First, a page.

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ACP develops three different types of clinical recommendations:

Clinical Practice Guidelines, Clinical Guidance Statements, and Best Practice Advice. ACP's goal is to provide clinicians with recommendations based on the best available evidence; to inform clinicians of when there is no evidence; and finally, to help clinicians deliver the best health care possible.

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Our goal is to help clinicians deliver the best health care possible.

The American College of Physicians (ACP) established its evidence-based clinical practice guidelines program in 1981. The ACP clinical practice guidelines and guidance statements follow a multistep development process that includes a systematic review of the evidence, deliberation of the evidence by the committee, summary recommendations, and evidence and recommendation grading.

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A 42-year-old woman is evaluated in follow-up after being diagnosed with Crohn disease 8 months ago. Her disease is predominantly localized to the ileum, and she has no fistulous disease. She has completed two courses of antimicrobial therapy with no improvement in her symptoms. She experienced symptom relief with the use of oral prednisone, but her symptoms recurred when the prednisone dose was tapered. She currently has moderate abdominal pain, arthralgia, and four liquid stools per day, and she describes her well-being as poor. Her medications are prednisone, 20 mg/d, and loperamide as needed.

On physical examination, temperature 36.8°C (98.2°F), blood pressure is 115/76 mm Hg, and pulse rate is 88/min; BMI is 19. Abdominal examination reveals moderate tenderness to palpation but no rebound tenderness or guarding. No abdominal masses are noted.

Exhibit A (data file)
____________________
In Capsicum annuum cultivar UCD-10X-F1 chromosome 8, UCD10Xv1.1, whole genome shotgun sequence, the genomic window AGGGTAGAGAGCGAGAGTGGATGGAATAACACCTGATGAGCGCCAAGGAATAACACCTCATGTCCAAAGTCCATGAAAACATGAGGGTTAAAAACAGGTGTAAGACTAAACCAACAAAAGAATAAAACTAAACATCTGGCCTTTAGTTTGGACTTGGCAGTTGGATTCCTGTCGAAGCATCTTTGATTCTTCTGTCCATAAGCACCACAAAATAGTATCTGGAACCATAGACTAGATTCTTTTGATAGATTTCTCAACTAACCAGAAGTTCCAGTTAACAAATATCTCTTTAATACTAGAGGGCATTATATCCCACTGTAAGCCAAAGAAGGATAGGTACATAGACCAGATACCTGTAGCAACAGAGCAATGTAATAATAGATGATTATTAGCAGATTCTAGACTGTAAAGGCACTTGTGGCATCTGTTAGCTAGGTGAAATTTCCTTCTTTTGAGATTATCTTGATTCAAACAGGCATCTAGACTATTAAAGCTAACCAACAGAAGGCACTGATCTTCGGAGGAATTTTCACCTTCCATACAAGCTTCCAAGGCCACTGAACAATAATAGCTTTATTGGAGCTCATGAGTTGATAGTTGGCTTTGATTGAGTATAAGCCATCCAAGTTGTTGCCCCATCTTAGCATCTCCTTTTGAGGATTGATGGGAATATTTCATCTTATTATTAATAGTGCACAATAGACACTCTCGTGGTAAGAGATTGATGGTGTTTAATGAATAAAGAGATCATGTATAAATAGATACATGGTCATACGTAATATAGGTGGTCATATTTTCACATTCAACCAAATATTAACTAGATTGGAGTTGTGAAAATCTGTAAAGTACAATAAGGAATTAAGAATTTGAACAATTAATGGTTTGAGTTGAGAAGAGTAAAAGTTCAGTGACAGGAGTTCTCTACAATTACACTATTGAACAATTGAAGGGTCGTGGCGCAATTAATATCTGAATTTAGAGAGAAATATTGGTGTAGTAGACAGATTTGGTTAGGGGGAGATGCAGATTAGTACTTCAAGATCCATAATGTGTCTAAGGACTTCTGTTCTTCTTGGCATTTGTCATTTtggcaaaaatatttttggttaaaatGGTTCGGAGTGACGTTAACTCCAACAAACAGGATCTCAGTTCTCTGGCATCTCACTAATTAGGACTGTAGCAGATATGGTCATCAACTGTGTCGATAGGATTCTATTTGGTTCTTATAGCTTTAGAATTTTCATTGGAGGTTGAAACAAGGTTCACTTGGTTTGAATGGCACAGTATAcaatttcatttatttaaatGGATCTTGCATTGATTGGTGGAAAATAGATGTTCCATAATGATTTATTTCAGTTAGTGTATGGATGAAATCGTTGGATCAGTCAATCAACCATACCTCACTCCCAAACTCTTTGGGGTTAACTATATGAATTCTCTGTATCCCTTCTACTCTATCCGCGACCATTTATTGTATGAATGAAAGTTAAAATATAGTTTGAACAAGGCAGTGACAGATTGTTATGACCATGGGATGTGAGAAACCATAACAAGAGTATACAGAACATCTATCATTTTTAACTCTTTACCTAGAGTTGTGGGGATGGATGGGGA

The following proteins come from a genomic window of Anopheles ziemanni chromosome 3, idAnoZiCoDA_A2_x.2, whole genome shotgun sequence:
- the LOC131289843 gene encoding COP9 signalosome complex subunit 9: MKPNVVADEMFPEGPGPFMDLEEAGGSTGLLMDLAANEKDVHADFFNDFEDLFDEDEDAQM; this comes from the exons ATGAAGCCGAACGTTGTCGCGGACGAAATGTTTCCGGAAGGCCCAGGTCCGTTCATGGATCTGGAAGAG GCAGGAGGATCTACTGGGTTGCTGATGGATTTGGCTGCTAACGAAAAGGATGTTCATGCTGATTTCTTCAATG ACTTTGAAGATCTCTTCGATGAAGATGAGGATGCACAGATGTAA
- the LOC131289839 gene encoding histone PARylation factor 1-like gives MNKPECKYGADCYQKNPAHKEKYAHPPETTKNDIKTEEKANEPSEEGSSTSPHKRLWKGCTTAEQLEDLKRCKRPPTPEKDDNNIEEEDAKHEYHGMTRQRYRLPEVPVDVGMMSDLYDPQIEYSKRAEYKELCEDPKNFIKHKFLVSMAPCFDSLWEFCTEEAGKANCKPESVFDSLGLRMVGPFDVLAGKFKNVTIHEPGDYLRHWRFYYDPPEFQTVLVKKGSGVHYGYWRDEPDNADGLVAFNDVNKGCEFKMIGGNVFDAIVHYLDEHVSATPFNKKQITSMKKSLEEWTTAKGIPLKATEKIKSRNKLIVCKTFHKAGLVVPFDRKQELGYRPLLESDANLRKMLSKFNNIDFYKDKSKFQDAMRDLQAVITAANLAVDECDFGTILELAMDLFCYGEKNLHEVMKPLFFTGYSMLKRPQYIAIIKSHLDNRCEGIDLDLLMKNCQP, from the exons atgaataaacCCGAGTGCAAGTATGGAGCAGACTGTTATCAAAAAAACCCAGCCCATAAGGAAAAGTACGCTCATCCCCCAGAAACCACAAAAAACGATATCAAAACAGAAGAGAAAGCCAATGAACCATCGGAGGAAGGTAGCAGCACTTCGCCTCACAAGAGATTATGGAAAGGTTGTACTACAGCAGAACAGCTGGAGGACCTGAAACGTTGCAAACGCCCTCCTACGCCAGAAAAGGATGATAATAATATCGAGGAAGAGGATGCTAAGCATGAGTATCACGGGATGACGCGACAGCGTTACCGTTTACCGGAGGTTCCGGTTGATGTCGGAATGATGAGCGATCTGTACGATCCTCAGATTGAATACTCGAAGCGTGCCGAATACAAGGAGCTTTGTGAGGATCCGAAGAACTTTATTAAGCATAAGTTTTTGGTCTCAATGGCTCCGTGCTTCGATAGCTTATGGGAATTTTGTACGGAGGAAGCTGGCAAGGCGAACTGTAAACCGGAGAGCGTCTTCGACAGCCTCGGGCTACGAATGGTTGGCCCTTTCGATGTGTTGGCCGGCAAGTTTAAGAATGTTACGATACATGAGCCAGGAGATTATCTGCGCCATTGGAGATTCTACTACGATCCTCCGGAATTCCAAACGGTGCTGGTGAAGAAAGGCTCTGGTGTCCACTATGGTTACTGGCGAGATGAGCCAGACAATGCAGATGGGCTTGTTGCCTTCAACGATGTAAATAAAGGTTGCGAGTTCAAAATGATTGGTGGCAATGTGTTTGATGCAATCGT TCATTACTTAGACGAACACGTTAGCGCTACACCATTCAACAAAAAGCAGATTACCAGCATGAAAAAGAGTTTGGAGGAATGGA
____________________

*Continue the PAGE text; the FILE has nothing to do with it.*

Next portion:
Which of the following is the most appropriate treatment?

The most appropriate treatment is anti-tumor necrosis factor (anti-TNF) therapy. This patient has refractory, moderately severe Crohn disease (CD), as evidenced by her glucocorticoid dependence and repeated relapses despite first-line treatments. Typical first-line agents for initial management of uncomplicated moderately severe CD may include oral budesonide or 5-aminosalicylic acid (5-ASA) therapy, although the effectiveness of 5-ASA in CD has been questioned. These agents are augmented with the use of antimicrobial therapy (which have both anti-infective and anti-inflammatory properties) or systemic prednisone based on symptoms and provider preference. However, CD that is refractory to initial therapy is treated differently than uncomplicated newly diagnosed disease. There is significant controversy over which agent should be used as first-line treatment of refractory CD, but the consensus is that anti-TNF therapy is reasonable in this setting. The recently published American Gastroenterological Association guidelines for treatment of CD make a strong recommendation based on moderate-quality evidence that anti-TNF therapy is desirable in patients with moderately severe CD refractory to other therapies. Other guidelines recommend azathioprine or 6-mercaptopurine as first-line treatment for refractory disease, although anti-TNF therapies appear to work faster than these agents and therefore may be preferred in patients such as this one with moderate or severe symptoms. Methotrexate can also be considered, especially if arthropathy is prominent, but it has weaker evidence in this setting. With all of these drugs, the benefit of inducing remission must be weighed against the significant side effects.

Although 5-ASA preparations and oral budesonide may be used as initial therapy, neither has a role in the treatment of refractory CD.

Glucocorticoid enemas are sometimes used in the treatment of inflammatory bowel disease limited to the distal colon or rectum. This patient has predominantly ileal disease, so enemas would not be expected to help.

Key Point

  • Some guidelines recommend anti-tumor necrosis factor agents as first-line therapy in refractory Crohn disease, whereas others recommend azathioprine or 6-mercaptopurine as first-line therapy.
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